A shipment of Australian sheep destined for the Middle East has been delayed after it was confirmed that animal rights activists had laced the animals' food with ham in a bid to make them unsuitable for Muslim countries.
Australia's live export trade earns it US$700m a year
Australian Veterinary Officer Dr Hugh Millar said a "shredded, ham-type material" had been found in a feedlot at Portland, Victoria.
It was not immediately clear how many of the shipment's 50,000 sheep had been exposed to the contaminated food.
Under Australia's livestock rules, sheep that have been fed animal products are no longer judged fit for human consumption.
Police said they had arrested a 40-year-old man in connection with the incident.
Animal Liberation, a group which believes the conditions animals are shipped in is cruel, had said it added the pig products on Tuesday night.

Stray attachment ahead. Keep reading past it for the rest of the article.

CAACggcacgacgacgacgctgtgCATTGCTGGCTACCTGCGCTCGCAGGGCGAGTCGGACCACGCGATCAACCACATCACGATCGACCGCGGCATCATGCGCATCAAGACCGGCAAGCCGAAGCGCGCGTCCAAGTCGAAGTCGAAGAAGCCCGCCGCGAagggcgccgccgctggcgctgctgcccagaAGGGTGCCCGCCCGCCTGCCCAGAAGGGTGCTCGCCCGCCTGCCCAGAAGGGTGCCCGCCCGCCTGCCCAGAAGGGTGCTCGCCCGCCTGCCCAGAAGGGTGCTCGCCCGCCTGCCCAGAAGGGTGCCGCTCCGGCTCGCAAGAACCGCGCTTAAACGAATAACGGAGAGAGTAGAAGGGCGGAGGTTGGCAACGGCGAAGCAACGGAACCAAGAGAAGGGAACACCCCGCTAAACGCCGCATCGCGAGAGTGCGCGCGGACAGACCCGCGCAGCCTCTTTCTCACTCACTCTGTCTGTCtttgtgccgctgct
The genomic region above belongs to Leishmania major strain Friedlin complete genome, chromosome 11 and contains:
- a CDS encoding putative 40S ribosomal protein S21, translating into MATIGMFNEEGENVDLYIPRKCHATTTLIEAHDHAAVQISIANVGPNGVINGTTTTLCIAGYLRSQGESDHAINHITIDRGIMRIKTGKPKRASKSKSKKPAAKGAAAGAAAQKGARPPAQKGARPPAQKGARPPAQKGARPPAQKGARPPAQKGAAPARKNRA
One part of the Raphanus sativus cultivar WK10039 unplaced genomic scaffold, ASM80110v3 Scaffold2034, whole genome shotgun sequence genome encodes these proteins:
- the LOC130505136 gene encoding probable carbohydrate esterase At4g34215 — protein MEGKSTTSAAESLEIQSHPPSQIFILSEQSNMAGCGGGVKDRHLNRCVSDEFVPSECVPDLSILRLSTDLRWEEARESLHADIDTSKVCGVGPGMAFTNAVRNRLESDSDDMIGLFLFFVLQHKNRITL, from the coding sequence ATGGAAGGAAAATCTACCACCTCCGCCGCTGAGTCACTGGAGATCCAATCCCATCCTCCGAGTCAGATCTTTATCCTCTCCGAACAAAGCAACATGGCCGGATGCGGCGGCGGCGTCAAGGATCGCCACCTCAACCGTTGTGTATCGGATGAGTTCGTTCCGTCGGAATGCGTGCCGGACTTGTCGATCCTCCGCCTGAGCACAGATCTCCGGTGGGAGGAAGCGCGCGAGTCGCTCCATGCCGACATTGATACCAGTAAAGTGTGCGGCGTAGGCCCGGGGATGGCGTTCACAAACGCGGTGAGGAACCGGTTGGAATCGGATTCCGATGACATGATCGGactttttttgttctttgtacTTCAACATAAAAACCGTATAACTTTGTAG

The latest incident follows a recent debacle during which 50,000 sheep were stranded for 11 weeks in the Middle East after the country they were bound for, and several other states, refused to receive the animals for health reasons.
The Australian Government was eventually forced to buy them back and Eritrea took them for free, but not before about 3,770 of the 50,000 sheep died.
Animal Liberation campaigner Ralph Hahnheuser said the sheep could not be harmed by the additive, but it would stay in their system for 21 days.
"The fact is they no longer meet the requirements of countries in the Middle East," Mr Hahnheuser said.
The protest is liable to pose a further threat to Australia's live export trade, which earns the country around Aus$1bn (US$700m) a year.